Solid. Filling a need with modern tech designed by the youngest among us in this online world. I love it.
I’ve been online since 1983, watching the changes, hoping for more real content like this. Yes, there’s lots of other niche products, some serious growing of whole world communications and knowledge out here. But, watching a couple of kid-coders knock out something like this app warms the cockles of this cranky old activist geek.
The director of a biopic about singer Gregg Allman, and two of the film’s producers, are facing involuntary manslaughter charges.
It follows a fatal train crash on the film’s set in south east Georgia in February, which led to the death of camera assistant Sarah Jones.
A grand jury charged Randall Miller, producer Jody Savin and executive producer Jay Sedrish…
Jones, 27, was hit by a train on the first day of filming Midnight Rider.
Seven other crew members were injured in the incident, which saw the camera assistant fatally struck after the crew placed a bed on the railway tracks in Doctortown while filming a dream sequence.
It is understood the crew were expecting two local trains to pass through, but a third had arrived unexpectedly. A warning whistle was blown, but they had less than a minute to remove the bed from the track.
Miller, Savin and Sedrish are each charged with involuntary manslaughter and criminal trespass, according to a statement from local district attorney Jackie Johnson…
It remains unclear whether the crew had permission to be on the tracks. Local police investigators say they did have permission to be on property nearby.
The manslaughter charges against the film team could bring a possible sentence of 10 years in prison under Georgia law…
Filming on Midnight Rider was suspended in the aftermath of the train tragedy, and actor William Hurt – who was due to play Allman – pulled out of the production.
I haven’t any personal insight into the case. Though I spent an important though small portion of my life with folks deeply committed to the craft of acting all I can say is there wasn’t any uniform opinion of producers or directors, film or stage. Most discussion resolved to questions of political courage or cowardice – for that was in the darkest days of the blacklist throughout this so-called land of freedom.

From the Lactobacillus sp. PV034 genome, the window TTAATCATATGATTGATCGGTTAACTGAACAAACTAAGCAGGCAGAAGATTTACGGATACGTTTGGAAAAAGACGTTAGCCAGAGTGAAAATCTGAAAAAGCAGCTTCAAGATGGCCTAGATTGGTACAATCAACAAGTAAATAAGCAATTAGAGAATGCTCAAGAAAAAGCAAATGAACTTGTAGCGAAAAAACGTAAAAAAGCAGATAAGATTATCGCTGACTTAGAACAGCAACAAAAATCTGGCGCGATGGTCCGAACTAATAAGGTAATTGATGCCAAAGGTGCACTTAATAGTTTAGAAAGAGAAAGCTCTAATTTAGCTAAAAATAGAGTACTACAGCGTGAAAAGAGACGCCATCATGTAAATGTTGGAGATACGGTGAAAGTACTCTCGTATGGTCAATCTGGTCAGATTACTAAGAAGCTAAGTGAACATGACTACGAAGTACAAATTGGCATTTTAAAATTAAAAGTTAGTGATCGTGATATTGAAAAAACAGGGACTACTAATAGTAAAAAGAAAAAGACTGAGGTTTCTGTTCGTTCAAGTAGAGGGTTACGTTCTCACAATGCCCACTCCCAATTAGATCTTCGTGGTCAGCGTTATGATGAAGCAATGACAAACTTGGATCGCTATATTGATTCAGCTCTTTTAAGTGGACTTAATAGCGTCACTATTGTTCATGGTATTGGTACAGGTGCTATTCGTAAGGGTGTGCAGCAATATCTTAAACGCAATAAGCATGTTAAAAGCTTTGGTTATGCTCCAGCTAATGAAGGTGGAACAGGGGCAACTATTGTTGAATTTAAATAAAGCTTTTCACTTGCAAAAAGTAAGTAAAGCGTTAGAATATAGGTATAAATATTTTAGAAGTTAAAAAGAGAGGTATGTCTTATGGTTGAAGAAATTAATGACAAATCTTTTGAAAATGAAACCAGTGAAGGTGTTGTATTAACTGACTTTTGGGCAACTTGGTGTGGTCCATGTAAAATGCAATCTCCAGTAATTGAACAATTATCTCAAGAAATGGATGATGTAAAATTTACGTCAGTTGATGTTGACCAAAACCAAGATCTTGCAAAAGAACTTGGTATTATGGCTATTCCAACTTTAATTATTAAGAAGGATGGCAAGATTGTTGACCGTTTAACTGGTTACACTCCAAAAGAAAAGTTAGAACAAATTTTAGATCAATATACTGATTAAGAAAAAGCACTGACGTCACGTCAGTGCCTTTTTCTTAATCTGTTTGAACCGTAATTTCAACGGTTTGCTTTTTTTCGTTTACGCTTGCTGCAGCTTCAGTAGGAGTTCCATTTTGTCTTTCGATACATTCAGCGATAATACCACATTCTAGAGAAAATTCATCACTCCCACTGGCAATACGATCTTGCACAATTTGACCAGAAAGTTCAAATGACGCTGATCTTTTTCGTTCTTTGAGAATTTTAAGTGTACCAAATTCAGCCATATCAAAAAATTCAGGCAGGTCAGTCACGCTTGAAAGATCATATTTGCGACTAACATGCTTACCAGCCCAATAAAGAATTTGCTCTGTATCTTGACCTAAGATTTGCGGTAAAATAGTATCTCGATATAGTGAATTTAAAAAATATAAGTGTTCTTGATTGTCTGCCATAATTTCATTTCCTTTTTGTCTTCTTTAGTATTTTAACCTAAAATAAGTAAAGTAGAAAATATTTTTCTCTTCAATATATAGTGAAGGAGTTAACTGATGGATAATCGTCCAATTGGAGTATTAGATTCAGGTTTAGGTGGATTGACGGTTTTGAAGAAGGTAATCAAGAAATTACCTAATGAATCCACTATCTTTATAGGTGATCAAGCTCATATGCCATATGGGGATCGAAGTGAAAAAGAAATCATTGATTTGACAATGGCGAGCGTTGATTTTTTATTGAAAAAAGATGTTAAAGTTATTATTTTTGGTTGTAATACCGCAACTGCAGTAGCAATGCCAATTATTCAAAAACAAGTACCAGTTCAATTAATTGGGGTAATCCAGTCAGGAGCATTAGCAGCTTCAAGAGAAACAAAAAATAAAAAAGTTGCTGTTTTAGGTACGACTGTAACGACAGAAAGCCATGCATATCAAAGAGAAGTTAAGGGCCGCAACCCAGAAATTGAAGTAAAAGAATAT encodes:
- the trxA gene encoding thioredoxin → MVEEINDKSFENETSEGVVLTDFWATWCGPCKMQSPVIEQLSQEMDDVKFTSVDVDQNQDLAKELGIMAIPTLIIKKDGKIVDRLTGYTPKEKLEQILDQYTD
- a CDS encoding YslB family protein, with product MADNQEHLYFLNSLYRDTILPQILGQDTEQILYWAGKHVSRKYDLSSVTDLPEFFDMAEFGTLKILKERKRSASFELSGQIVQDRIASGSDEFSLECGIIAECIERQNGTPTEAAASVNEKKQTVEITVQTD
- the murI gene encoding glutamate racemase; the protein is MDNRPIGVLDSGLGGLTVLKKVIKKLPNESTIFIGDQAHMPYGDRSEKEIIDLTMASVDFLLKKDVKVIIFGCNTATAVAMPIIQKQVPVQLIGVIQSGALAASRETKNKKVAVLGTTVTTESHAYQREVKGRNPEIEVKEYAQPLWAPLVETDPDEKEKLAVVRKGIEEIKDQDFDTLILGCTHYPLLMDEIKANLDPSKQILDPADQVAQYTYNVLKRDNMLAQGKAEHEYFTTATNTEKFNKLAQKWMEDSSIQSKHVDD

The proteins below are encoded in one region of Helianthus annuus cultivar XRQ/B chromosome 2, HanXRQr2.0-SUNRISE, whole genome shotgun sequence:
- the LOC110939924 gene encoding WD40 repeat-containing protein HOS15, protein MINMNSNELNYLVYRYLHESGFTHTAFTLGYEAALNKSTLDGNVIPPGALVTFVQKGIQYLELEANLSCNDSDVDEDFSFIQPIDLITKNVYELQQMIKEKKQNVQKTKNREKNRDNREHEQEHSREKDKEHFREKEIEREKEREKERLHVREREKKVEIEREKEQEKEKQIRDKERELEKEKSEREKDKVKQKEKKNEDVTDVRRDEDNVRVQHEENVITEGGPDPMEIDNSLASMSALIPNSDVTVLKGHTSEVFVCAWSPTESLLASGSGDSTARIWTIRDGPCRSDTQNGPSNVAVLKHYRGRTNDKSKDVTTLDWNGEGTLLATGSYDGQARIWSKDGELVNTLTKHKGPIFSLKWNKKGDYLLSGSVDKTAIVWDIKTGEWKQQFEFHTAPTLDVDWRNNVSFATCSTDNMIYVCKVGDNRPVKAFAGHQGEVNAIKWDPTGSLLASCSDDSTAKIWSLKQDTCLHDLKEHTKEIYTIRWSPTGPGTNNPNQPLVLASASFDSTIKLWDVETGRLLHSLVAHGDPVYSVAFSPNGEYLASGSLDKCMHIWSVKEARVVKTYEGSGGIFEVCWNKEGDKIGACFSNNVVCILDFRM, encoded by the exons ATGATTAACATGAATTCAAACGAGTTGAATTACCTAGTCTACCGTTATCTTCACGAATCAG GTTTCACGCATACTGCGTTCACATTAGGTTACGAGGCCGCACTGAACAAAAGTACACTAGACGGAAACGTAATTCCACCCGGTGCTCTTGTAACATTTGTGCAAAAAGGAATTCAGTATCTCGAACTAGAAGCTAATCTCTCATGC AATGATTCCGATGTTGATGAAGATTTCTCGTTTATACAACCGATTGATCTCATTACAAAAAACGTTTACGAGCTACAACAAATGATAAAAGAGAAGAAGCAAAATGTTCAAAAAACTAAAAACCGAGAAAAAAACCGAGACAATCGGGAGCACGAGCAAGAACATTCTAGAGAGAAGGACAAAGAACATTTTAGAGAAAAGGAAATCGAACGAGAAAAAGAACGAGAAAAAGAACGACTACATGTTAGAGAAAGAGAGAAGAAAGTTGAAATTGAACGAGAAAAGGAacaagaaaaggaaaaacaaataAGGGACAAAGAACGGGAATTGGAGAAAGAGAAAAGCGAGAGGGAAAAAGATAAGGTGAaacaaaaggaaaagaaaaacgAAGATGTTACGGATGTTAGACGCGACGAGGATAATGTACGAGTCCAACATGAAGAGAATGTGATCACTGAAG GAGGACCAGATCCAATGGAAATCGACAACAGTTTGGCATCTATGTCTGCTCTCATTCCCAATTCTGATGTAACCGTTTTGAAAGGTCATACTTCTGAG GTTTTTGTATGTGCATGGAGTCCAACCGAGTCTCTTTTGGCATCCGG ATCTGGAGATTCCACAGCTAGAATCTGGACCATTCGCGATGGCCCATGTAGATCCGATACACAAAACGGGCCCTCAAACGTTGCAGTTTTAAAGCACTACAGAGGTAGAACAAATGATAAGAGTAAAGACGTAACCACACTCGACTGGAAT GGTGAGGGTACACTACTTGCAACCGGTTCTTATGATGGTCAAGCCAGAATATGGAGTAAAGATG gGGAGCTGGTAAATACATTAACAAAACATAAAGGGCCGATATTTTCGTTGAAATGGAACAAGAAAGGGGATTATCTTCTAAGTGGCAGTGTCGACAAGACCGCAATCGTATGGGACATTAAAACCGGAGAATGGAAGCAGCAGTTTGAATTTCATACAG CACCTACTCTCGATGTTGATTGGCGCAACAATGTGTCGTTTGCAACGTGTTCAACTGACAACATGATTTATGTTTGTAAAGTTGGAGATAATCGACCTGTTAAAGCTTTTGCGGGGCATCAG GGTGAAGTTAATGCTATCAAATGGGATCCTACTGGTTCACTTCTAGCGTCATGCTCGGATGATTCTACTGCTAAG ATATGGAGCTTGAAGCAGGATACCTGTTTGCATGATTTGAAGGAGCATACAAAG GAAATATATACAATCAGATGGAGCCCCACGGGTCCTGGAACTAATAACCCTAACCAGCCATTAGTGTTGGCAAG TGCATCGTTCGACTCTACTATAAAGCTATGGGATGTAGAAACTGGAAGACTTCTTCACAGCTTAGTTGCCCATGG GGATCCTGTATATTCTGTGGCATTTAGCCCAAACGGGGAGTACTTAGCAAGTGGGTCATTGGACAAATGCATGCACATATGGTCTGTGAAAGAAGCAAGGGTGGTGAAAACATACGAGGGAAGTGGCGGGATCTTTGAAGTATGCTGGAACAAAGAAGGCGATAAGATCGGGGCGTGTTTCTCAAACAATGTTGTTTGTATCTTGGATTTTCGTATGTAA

“This is the oldest fortified settlement in the present United States,” said Florida State University alumnus and historian Fletcher Crowe. “This fort is older than St. Augustine, considered to be the oldest continuously inhabited city in America. It’s older than the Lost Colony of Virginia by 21 years; older than the 1607 fort of Jamestown by 45 years; and predates the landing of the Pilgrims in Massachusetts in 1620 by 56 years.”
Announcement of the discovery of Fort Caroline was made during “La Floride Française: Florida, France, and the Francophone World,” a conference hosted by FSU’s Winthrop-King Institute for Contemporary French and Francophone Studies and its Institute on Napoleon and the French Revolution. The conference commemorates the cultural relations between France and Florida since the 16th century.
Researchers have been searching for actual remains of Fort Caroline for more than 150 years but had not found the actual site until now, Crowe said. The fort was long thought to be located east of downtown Jacksonville, Fla., on the south bank of the St. Johns River. The Fort Caroline National Memorial is located just east of Jacksonville’s Dames Point Bridge, which spans the river.
However, Crowe and his co-author, Anita Spring, a professor emeritus of anthropology at the University of Florida, say that the legendary fort is actually located near the mouth of the Altamaha River in southeast Georgia…
Crowe was able to match French maps from the 16th to 18th centuries of what is today the southeastern coast of the United States with coastal charts of the United States published by the National Oceanic and Atmospheric Administration and with maps published by the U.S. Geological Survey…
“The frustrating and often acrimonious quest to find the fort has become a sort of American quest for the Holy Grail by archaeologists, historians and other scholars,” he noted. “The inability to find the fort has made some wonder if it ever existed.”
While studying in the Paris archives, Crowe found a 1685 map of “French Florida” that was accurately surveyed.
Using the known GPS coordinates derived from the English map, Crowe was able to propose the location of dozens of Indian villages that up until now have eluded scholars and archaeologists.
The structure discovered by Crowe and Spring forms an equilateral triangle surrounded by what appear to be moats encompassing walls of about 800 feet in length. The apex of the structure points to the northeast, just as reported for the original Fort Caroline.
“The next step is to do archaeological excavations to confirm this discovery,” Crowe said.
Still lots of productive time to be spent in libraries looking through records not yet digitized. 🙂